American Film Institute recognition

Legacy[edit]

The phrase "Groundhog Day" has entered common use as a reference to an unpleasant situation that continually repeats, or seems to.[28]

In the military, referring to unpleasant, unchanging, repetitive situations as "Groundhog Day" was widespread very soon after the movie's release in February 1993. A magazine article about the aircraft carrier USS America mentions its use by sailors in September 1993.[29] The film was a favorite among the Rangers deployed for Operation Gothic Serpent in Somalia in 1993, because they saw the film as a metaphor of their own situation, waiting long periods between raids and monotonous long days.[30] In February 1994, the crew of the aircraft carrier USS Saratoga referred to its deployment in the Adriatic Sea, in support of Bosnia operations, as Groundhog Station. A speech by President Clinton in January 1996 specifically referred to the movie and the use of the phrase by military personnel in Bosnia.[31] Fourteen years after the movie was released, "Groundhog Day" was noted as American military slang for any day of a tour of duty in Iraq.[32]

Member of Parliament Dennis Skinner likened British Prime Minister Tony Blair's treatment following the 2004 Hutton Inquiry to Groundhog Day. "[The affair] was, he said, like Groundhog Day, with the prime minister's critics demanding one inquiry, then another inquiry, then another inquiry." Blair responded approvingly, "I could not have put it better myself. Indeed I did not put it better myself."[33]

Groundhog Day has been considered a tale of self-improvement which emphasizes the need to look inside oneself and realize that the only satisfaction in life comes from turning outward and concerning oneself with others rather than concentrating solely on one's own wants and desires. The phrase also has become a shorthand illustration for the concept of spiritual transcendence.[34][35] As such, the film has become a favorite of Buddhists[36][37] because they see its themes of selflessness and rebirth as a reflection of their own spiritual messages. It has also, in the Catholic tradition, been seen as a representation of Purgatory. It has even been dubbed by some religious leaders as the "most spiritual film of our time".[38]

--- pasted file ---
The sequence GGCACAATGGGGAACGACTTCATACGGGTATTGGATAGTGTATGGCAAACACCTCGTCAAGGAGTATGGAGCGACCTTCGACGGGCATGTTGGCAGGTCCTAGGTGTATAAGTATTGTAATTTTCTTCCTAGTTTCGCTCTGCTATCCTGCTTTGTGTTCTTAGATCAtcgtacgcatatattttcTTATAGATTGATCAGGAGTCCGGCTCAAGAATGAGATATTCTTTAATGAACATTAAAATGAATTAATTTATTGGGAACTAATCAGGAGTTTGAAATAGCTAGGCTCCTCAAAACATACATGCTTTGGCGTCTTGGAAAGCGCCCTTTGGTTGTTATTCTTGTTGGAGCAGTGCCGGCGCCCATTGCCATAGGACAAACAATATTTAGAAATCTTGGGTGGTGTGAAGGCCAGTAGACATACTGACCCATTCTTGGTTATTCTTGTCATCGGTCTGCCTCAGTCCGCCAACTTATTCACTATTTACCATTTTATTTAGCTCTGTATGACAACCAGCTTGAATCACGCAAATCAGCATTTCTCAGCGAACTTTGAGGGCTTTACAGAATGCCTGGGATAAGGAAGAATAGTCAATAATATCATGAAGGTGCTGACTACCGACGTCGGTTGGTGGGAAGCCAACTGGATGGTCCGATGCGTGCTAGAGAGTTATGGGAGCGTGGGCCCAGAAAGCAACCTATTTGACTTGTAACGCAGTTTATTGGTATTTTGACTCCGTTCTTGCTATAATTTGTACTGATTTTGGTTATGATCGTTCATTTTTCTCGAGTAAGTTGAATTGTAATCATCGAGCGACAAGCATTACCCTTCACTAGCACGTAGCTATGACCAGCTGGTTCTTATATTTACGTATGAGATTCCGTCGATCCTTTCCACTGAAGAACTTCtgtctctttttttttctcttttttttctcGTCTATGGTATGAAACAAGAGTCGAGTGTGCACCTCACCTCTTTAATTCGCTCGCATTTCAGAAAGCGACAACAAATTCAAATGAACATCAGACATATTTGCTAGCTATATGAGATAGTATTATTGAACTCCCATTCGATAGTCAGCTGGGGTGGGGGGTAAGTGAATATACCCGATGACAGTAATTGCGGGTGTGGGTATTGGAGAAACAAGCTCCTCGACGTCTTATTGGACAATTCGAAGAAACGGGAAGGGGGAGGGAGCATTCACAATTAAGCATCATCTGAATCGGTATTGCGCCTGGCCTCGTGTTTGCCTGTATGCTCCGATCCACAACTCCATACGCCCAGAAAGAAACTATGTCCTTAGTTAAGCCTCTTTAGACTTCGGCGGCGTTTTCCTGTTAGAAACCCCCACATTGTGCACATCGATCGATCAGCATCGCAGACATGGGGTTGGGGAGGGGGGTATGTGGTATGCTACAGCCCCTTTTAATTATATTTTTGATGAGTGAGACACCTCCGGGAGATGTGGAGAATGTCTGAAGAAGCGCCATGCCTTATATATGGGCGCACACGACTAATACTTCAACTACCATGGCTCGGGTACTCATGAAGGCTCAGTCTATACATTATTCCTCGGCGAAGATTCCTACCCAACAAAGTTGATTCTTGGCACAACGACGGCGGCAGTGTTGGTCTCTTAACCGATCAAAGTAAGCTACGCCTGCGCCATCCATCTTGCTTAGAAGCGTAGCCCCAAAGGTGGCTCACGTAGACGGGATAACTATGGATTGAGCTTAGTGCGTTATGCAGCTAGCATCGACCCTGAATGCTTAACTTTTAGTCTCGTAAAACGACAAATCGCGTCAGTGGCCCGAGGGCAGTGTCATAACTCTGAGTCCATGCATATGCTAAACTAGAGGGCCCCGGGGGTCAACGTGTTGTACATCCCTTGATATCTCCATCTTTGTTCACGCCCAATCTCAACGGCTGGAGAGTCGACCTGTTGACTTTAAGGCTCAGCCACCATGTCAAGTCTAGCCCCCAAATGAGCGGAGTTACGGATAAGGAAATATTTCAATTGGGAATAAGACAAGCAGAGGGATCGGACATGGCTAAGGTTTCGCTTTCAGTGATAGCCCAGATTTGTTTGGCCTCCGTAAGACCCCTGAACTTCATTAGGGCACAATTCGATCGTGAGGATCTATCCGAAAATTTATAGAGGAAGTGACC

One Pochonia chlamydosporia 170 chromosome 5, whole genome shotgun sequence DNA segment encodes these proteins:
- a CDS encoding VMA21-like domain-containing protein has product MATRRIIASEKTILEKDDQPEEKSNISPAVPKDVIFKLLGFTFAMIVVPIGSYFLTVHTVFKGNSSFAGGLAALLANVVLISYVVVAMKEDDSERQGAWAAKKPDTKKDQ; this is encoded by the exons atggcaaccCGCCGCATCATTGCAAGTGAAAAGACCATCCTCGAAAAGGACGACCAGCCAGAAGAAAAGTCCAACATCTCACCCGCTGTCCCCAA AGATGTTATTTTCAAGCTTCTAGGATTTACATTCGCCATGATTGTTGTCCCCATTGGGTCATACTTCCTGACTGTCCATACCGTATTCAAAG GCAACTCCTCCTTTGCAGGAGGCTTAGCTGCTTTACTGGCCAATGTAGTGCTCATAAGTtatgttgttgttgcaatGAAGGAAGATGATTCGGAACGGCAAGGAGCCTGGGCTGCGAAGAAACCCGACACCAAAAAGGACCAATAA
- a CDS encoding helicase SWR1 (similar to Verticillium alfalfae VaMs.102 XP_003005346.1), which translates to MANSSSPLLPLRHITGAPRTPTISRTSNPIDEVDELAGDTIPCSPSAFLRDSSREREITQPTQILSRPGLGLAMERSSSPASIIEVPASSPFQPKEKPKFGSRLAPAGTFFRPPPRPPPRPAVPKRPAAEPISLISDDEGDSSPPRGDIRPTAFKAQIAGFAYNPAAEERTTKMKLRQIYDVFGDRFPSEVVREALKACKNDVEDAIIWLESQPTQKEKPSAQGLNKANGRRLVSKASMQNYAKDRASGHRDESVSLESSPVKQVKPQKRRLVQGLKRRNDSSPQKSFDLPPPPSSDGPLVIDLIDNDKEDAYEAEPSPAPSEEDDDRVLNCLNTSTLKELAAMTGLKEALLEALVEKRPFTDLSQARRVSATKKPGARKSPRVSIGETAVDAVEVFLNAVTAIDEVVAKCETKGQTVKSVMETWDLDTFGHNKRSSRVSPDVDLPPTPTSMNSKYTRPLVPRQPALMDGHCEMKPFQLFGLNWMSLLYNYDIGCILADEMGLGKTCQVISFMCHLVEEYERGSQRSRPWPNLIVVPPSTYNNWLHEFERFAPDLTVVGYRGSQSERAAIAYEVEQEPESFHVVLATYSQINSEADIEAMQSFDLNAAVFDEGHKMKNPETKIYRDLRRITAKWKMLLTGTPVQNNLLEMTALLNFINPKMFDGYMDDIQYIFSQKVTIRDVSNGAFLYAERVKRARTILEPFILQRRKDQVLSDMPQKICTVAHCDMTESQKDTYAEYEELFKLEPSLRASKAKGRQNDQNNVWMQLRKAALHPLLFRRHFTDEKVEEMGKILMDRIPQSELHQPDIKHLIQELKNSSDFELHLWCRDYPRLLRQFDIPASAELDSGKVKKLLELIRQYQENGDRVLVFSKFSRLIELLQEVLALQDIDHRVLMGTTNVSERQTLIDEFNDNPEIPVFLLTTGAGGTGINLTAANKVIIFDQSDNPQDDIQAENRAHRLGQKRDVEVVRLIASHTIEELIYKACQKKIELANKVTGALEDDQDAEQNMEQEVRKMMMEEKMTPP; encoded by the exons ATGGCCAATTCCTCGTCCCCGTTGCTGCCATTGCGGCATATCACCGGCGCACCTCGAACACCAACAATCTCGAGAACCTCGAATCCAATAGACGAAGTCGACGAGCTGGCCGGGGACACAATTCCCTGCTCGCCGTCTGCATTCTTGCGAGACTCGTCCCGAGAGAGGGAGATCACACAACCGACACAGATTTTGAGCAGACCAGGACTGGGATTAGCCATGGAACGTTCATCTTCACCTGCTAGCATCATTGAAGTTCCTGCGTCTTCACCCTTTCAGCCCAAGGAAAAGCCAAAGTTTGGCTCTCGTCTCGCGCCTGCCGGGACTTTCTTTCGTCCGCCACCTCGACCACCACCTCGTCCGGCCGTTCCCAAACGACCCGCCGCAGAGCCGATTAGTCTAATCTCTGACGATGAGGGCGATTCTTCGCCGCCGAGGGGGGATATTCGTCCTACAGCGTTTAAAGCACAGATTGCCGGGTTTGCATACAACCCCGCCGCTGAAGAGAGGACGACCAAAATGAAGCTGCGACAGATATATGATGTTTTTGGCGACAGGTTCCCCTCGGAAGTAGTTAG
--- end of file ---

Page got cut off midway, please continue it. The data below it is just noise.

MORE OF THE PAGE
Theologian Michael P. Pholey, writing for Touchstone Magazine, suggests that since "deciphering which" of the proposed philosophical and religious "interpretations is correct is no easy task, especially since" Harold Ramis "has ambiguous religious beliefs (he is an agnostic raised Jewish and married to a Buddhist)" and the film's commentators "seem wedded to a single hermeneutical lens, forcing them to ignore contradictory data...A more fruitful approach, I suggest, would involve following all of the clues, clues that lead not only to religion but also to the great conversation of philosophy. Once we do so, Groundhog Day may be seen for what it is: a stunning allegory of moral, intellectual, and even religious excellence in the face of postmodern decay, a sort of Christian-Aristotelian Pilgrim’s Progress for those lost in the contemporary cosmos."[39]

An article by economist D. W. MacKenzie published on the website of the Ludwig von Mises Institute used the movie to illustrate a critique of mainstream economics, arguing that "In economic terms the final reliving of the day constitutes what economists refer to as a perfectly competitive equilibrium based on perfect information. ... In the hypothetical world of Phil Connors in Groundhog Day all of the parameters of the 'game' he is playing are reset back to their original position every night while he sleeps. In the real world there are no constants."[40]

In August 2003, Stephen Sondheim responded to a question about his next project that he was interested in something like a theme and variations—possibly a musical adaptation of Groundhog Day.[41][42] In a 2008 live chat he said that "to make a musical of Groundhog Day would be to gild the lily. It cannot be improved."[43] In January 2014, it was revealed that a musical project was being worked on by Tim Minchin and Matthew Warchus.[44]

See also[edit]

References[edit]

  1. ^ "Groundhog Day - Box Office Data, DVD and Blu-ray Sales, Movie News, Cast and Crew Information". The Numbers. Retrieved November 30, 2014. 
  2. ^ "Groundhog Day (1993)". Box Office Mojo. Retrieved May 5, 2010. 
  3. ^ "Films Added to National Film Registry for 2006" (Press release). Library of Congress. December 27, 2006. Retrieved May 5, 2010. 
  4. ^ "Harold Ramis's Response to the Groundhog Day Timeline Study". Heeb. Archived from the original on 2009-08-18. 
  5. ^ a b Jekelek, Jan (2010-02-11). "In Depth With 'Groundhog Day's' Ned Ryerson, Actor Stephen Tobolowsky". Epoch Times. Retrieved 2013-03-23. 
  6. ^ Friend, Tad (2009-01-07). "Annals of Hollywood: Comedy First". The New Yorker. Retrieved 2009-08-31. 
  7. ^ Heisler, Steve. "Harold Ramis | Film". A.V. Club. Retrieved 2009-08-31.